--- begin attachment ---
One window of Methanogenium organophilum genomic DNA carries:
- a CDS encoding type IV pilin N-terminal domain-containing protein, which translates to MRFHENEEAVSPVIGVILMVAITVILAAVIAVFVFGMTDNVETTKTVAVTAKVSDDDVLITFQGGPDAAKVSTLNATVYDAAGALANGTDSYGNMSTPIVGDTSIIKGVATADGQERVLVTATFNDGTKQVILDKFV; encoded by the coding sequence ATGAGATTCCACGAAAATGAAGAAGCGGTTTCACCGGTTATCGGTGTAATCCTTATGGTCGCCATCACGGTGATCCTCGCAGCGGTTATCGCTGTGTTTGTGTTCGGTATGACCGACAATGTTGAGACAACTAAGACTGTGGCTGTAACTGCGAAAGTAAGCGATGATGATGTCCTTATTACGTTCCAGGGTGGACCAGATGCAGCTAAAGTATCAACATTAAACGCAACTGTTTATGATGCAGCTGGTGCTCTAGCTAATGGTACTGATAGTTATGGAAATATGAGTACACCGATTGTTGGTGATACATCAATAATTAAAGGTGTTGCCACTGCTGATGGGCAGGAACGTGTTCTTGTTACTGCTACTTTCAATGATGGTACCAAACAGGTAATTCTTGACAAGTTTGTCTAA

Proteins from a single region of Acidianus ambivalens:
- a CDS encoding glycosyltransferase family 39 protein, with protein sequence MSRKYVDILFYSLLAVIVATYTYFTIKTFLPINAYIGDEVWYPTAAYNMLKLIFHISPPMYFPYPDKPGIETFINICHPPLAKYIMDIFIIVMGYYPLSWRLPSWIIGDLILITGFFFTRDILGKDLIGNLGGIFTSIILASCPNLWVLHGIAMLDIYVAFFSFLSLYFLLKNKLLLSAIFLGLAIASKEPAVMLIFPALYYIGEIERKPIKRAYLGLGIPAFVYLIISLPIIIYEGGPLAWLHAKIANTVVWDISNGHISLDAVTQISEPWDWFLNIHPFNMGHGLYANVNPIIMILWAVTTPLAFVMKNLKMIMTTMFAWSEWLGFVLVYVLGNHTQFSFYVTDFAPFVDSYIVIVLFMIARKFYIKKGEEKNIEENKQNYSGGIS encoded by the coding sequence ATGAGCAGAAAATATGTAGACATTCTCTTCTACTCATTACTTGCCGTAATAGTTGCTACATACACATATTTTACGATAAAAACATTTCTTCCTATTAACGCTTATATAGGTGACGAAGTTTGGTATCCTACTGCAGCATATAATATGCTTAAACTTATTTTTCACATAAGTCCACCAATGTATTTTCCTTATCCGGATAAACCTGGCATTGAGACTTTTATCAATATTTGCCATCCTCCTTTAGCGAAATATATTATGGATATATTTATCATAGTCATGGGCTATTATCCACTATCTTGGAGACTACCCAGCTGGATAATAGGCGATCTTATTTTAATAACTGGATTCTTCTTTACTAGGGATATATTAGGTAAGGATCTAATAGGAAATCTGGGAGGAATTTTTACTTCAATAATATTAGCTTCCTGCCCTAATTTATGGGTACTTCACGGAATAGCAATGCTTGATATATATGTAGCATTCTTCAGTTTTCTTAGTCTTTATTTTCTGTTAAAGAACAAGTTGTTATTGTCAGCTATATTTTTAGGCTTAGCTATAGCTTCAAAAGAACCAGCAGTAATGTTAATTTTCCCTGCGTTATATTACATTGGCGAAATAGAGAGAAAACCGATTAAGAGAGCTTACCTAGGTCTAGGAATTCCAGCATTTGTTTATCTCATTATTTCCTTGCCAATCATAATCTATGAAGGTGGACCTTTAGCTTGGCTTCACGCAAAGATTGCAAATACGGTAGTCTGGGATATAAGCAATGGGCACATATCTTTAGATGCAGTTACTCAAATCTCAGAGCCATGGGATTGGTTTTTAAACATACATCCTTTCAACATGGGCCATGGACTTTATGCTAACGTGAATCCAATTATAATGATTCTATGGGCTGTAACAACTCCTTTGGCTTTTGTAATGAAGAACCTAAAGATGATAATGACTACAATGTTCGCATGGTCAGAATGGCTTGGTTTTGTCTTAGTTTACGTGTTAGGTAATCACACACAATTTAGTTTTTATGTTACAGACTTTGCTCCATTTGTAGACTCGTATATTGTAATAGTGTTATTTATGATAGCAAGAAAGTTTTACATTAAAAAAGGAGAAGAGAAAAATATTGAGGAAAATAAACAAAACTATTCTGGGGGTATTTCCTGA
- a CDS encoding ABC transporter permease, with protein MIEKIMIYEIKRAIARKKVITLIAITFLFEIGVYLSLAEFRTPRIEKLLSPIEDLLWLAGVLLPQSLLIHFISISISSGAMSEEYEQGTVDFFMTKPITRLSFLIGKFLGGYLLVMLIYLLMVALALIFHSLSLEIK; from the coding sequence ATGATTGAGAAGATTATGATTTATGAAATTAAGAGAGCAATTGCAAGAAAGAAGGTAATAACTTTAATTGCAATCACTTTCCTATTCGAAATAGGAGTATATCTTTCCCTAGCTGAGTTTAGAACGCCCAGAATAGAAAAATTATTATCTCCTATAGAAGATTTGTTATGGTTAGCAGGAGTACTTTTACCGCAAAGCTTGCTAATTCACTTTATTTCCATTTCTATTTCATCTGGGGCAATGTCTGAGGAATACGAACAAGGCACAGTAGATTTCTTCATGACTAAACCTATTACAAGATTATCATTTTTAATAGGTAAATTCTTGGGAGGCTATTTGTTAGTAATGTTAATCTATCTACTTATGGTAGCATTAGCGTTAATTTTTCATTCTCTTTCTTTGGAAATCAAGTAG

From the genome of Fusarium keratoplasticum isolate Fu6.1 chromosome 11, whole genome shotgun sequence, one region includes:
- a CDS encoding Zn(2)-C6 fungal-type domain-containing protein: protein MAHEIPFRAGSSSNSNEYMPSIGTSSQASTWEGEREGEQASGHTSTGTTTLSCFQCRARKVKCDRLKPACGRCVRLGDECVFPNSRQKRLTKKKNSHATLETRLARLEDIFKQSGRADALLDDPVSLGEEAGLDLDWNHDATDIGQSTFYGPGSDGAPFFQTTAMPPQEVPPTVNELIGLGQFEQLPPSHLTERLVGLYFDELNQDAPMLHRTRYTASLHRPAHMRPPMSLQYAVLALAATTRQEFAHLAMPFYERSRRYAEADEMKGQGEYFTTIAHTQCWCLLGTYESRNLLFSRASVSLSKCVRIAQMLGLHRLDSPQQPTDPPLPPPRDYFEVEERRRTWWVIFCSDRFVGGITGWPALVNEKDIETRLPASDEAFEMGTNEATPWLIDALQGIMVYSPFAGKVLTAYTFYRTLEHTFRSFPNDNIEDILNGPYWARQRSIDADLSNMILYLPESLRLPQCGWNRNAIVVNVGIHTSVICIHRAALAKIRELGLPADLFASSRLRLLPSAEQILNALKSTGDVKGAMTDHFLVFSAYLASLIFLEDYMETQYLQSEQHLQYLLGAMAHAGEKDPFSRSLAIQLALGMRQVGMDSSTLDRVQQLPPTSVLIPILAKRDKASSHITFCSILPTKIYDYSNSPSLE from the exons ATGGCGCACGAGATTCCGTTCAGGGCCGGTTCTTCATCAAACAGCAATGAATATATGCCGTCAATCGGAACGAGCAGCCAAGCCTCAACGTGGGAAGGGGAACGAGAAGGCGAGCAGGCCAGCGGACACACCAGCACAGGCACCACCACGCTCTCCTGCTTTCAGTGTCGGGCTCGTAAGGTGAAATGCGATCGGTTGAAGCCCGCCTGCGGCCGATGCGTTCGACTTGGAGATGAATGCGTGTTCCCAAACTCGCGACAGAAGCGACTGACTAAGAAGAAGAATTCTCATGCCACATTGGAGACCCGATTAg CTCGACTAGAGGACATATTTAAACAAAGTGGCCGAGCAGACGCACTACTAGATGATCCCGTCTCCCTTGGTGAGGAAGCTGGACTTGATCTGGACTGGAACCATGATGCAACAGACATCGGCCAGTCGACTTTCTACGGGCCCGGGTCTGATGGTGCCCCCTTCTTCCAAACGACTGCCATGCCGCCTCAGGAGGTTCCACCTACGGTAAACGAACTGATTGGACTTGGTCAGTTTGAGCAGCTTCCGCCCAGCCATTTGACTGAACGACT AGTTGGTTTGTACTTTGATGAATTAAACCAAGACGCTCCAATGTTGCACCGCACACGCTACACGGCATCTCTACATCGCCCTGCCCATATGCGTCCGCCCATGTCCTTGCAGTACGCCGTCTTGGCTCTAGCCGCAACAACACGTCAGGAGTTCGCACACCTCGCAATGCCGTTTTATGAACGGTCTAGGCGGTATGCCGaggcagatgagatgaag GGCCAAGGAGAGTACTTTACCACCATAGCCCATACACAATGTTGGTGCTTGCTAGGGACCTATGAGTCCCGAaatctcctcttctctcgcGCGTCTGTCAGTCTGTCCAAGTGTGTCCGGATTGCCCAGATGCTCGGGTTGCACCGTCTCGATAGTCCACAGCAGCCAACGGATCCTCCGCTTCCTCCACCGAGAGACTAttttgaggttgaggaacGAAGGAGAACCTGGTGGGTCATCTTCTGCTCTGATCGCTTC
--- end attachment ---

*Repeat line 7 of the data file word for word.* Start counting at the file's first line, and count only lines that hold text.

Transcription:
- a CDS encoding Zn(2)-C6 fungal-type domain-containing protein: protein MAHEIPFRAGSSSNSNEYMPSIGTSSQASTWEGEREGEQASGHTSTGTTTLSCFQCRARKVKCDRLKPACGRCVRLGDECVFPNSRQKRLTKKKNSHATLETRLARLEDIFKQSGRADALLDDPVSLGEEAGLDLDWNHDATDIGQSTFYGPGSDGAPFFQTTAMPPQEVPPTVNELIGLGQFEQLPPSHLTERLVGLYFDELNQDAPMLHRTRYTASLHRPAHMRPPMSLQYAVLALAATTRQEFAHLAMPFYERSRRYAEADEMKGQGEYFTTIAHTQCWCLLGTYESRNLLFSRASVSLSKCVRIAQMLGLHRLDSPQQPTDPPLPPPRDYFEVEERRRTWWVIFCSDRFVGGITGWPALVNEKDIETRLPASDEAFEMGTNEATPWLIDALQGIMVYSPFAGKVLTAYTFYRTLEHTFRSFPNDNIEDILNGPYWARQRSIDADLSNMILYLPESLRLPQCGWNRNAIVVNVGIHTSVICIHRAALAKIRELGLPADLFASSRLRLLPSAEQILNALKSTGDVKGAMTDHFLVFSAYLASLIFLEDYMETQYLQSEQHLQYLLGAMAHAGEKDPFSRSLAIQLALGMRQVGMDSSTLDRVQQLPPTSVLIPILAKRDKASSHITFCSILPTKIYDYSNSPSLE from the exons ATGGCGCACGAGATTCCGTTCAGGGCCGGTTCTTCATCAAACAGCAATGAATATATGCCGTCAATCGGAACGAGCAGCCAAGCCTCAACGTGGGAAGGGGAACGAGAAGGCGAGCAGGCCAGCGGACACACCAGCACAGGCACCACCACGCTCTCCTGCTTTCAGTGTCGGGCTCGTAAGGTGAAATGCGATCGGTTGAAGCCCGCCTGCGGCCGATGCGTTCGACTTGGAGATGAATGCGTGTTCCCAAACTCGCGACAGAAGCGACTGACTAAGAAGAAGAATTCTCATGCCACATTGGAGACCCGATTAg CTCGACTAGAGGACATATTTAAACAAAGTGGCCGAGCAGACGCACTACTAGATGATCCCGTCTCCCTTGGTGAGGAAGCTGGACTTGATCTGGACTGGAACCATGATGCAACAGACATCGGCCAGTCGACTTTCTACGGGCCCGGGTCTGATGGTGCCCCCTTCTTCCAAACGACTGCCATGCCGCCTCAGGAGGTTCCACCTACGGTAAACGAACTGATTGGACTTGGTCAGTTTGAGCAGCTTCCGCCCAGCCATTTGACTGAACGACT AGTTGGTTTGTACTTTGATGAATTAAACCAAGACGCTCCAATGTTGCACCGCACACGCTACACGGCATCTCTACATCGCCCTGCCCATATGCGTCCGCCCATGTCCTTGCAGTACGCCGTCTTGGCTCTAGCCGCAACAACACGTCAGGAGTTCGCACACCTCGCAATGCCGTTTTATGAACGGTCTAGGCGGTATGCCGaggcagatgagatgaag GGCCAAGGAGAGTACTTTACCACCATAGCCCATACACAATGTTGGTGCTTGCTAGGGACCTATGAGTCCCGAaatctcctcttctctcgcGCGTCTGTCAGTCTGTCCAAGTGTGTCCGGATTGCCCAGATGCTCGGGTTGCACCGTCTCGATAGTCCACAGCAGCCAACGGATCCTCCGCTTCCTCCACCGAGAGACTAttttgaggttgaggaacGAAGGAGAACCTGGTGGGTCATCTTCTGCTCTGATCGCTTC